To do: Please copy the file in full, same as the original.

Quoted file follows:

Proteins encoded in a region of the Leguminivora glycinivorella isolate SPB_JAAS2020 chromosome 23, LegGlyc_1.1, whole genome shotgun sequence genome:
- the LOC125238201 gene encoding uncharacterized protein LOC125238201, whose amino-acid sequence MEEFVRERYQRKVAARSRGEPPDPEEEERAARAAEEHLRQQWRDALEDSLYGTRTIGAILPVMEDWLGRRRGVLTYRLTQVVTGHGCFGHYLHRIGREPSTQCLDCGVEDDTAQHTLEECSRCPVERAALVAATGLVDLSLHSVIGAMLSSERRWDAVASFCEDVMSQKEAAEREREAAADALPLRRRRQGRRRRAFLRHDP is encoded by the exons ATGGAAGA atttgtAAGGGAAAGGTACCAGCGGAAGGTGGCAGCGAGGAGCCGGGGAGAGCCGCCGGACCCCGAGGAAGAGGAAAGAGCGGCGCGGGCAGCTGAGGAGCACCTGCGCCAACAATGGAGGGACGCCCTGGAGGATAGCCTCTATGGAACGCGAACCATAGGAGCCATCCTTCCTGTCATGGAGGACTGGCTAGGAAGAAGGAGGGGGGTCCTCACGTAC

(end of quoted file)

Proteins encoded in a region of the Leguminivora glycinivorella isolate SPB_JAAS2020 chromosome 23, LegGlyc_1.1, whole genome shotgun sequence genome:
- the LOC125238201 gene encoding uncharacterized protein LOC125238201, whose amino-acid sequence MEEFVRERYQRKVAARSRGEPPDPEEEERAARAAEEHLRQQWRDALEDSLYGTRTIGAILPVMEDWLGRRRGVLTYRLTQVVTGHGCFGHYLHRIGREPSTQCLDCGVEDDTAQHTLEECSRCPVERAALVAATGLVDLSLHSVIGAMLSSERRWDAVASFCEDVMSQKEAAEREREAAADALPLRRRRQGRRRRAFLRHDP is encoded by the exons ATGGAAGA atttgtAAGGGAAAGGTACCAGCGGAAGGTGGCAGCGAGGAGCCGGGGAGAGCCGCCGGACCCCGAGGAAGAGGAAAGAGCGGCGCGGGCAGCTGAGGAGCACCTGCGCCAACAATGGAGGGACGCCCTGGAGGATAGCCTCTATGGAACGCGAACCATAGGAGCCATCCTTCCTGTCATGGAGGACTGGCTAGGAAGAAGGAGGGGGGTCCTCACGTAC